Tesla navigating land mines that zapped rivals

Tesla is winning the battle of attrition in the electric-vehicle market.


“For years, investors have been concerned that Tesla must eventually face a wave" of competing all-electric vehicles that would "substantially erode its market and competitive position,” wrote Morgan Stanley analyst Adam Jonas.

“Here we are more than seven years after the Model S launch and, while there have indeed been new product introductions from the likes of Jaguar, Porsche and VW," the state of play in the market remains fairly peripheral," Jonas wrote. Global automakers such as Toyota and Ford don't even sell all-electric vehicles, he added.

Additionally, a number of electric-vehicle makers have found their business models in question in recent weeks, according to Jonas. He points to Nio, Dyson, Harley-Davidson and Faraday Future as evidence.

Nio, often referred to as the “Tesla of China,” has been burning through cash and last month was forced to raise $200 million from CEO William Li and the Chinese gaming giant Tencent, one of its largest shareholders. The company struggled to keep up with its delivery targets in the past, though it topped them in the third quarter. Shares have lost more than 75 percent of their value this year.

Meanwhile, Dyson, the high-end vacuum and luxury appliance maker, last week killed its $3.1 billion electric-car project, with founder Sir James Dyson saying he “simply can no longer see a way to make it commercially viable.”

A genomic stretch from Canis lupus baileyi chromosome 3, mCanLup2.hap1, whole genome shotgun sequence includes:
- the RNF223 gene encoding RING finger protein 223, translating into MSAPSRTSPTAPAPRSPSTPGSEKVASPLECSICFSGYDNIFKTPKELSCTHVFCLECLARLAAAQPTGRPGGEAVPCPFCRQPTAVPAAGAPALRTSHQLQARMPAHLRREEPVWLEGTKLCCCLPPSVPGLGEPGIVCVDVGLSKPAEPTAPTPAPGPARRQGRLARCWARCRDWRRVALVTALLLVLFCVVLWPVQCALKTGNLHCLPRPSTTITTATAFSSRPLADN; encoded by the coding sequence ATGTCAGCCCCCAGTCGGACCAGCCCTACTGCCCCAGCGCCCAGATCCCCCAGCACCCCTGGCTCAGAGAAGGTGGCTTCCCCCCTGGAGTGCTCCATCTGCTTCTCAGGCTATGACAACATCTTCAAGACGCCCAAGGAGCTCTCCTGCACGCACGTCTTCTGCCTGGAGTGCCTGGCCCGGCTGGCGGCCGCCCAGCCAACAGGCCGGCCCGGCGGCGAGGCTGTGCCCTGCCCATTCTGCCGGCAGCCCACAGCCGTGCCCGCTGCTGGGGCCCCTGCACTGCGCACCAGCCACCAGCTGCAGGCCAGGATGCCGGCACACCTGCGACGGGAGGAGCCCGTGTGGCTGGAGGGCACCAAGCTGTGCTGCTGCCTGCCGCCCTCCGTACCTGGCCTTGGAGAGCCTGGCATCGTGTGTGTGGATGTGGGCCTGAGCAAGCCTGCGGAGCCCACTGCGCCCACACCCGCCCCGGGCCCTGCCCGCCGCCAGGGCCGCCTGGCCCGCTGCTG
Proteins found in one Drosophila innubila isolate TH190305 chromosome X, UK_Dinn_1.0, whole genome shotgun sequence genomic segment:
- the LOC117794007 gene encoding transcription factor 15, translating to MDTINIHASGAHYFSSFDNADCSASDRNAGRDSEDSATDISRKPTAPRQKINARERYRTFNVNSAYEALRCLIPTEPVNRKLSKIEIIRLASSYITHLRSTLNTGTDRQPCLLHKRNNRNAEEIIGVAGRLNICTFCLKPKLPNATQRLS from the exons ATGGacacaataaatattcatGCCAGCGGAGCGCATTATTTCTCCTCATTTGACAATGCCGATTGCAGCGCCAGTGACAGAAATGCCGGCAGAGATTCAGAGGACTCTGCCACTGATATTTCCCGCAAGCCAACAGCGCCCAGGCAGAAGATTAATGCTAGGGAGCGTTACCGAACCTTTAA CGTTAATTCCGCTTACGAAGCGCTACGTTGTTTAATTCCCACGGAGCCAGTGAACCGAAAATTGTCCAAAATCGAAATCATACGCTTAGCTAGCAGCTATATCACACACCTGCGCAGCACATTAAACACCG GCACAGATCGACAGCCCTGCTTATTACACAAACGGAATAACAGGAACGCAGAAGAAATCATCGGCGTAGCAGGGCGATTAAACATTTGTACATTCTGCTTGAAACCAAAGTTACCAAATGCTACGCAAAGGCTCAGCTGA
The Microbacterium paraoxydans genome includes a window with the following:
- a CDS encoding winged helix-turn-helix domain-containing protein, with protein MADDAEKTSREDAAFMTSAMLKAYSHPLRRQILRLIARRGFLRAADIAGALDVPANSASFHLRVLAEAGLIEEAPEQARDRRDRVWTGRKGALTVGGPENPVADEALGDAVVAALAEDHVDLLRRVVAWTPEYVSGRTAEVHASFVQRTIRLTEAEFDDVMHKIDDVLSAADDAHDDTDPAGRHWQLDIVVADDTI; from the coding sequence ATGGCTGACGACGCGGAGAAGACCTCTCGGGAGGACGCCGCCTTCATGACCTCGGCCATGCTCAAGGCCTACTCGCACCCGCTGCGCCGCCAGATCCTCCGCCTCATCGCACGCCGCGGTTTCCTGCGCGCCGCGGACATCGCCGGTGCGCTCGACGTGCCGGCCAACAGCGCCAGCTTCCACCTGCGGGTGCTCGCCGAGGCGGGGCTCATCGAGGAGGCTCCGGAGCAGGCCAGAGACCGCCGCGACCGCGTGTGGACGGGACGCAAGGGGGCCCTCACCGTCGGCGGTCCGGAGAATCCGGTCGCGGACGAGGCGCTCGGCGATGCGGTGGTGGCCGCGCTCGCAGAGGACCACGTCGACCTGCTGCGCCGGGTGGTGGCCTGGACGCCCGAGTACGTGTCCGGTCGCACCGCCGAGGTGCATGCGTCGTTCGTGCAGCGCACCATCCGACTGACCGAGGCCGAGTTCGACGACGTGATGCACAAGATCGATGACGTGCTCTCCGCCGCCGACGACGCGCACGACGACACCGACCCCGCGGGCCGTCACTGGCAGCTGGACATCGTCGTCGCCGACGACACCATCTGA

And on Monday, Harley-Davidson announced it was temporarily idling production of its $30,000 electric motorcycle LiveWire due to battery-charging problems. The production stoppage is a blow to Harley, which is counting on the motorcycle to help rejuvenate sales. Additionally, Jia Yueting, founder of the Chinese electric-car maker Faraday Future, filed for Chapter 11 bankruptcy protection with liabilities of up to $3.6 billion.

That’s not to say that Tesla hasn’t had its share of problems. The electric-vehicle maker has been burning through cash at a scorching pace. The third and fourth quarters of 2018 were the only time Tesla has posted back-to-back quarters of profitability, and even so, the company lost $2 billion last year.

On its second-quarter earnings call, CEO Elon Musk said he expects a return to profitability later this year.

“From a profitability standpoint, we expect to be probably around break-even this [third] quarter and profitable next quarter," he said. Tesla in its second quarter lost $408 million, down from $702 million the previous quarter.

Tesla has also had to navigate the go-private saga in which Musk, in August 2018, tweeted that he had secured funding to take the electric-vehicle maker private at $420 a share. Musk settled with the Securities and Exchange Commission in April of this year, agreeing to pay a fine and to step down as Tesla chairman.

According to InsideEVs, Tesla controlled about 78 percent of the all-electric car market in the U.S. through September, more than 10 times the portion of its next-biggest competitor, the Chevrolet Bolt, the analyst said. The sector is also referred to as the battery-electric vehicle, or BEV, market.

Jonas has an equal-weight rating on Tesla and a $230 price target – more than 10 percent below where shares settled on Monday.


Tesla is set to report its third-quarter earnings on Oct. 23. Analysts surveyed by IBES are expecting a loss of 41 cents a share on revenue of $6.37 billion. Shares have tumbled 21 percent this year.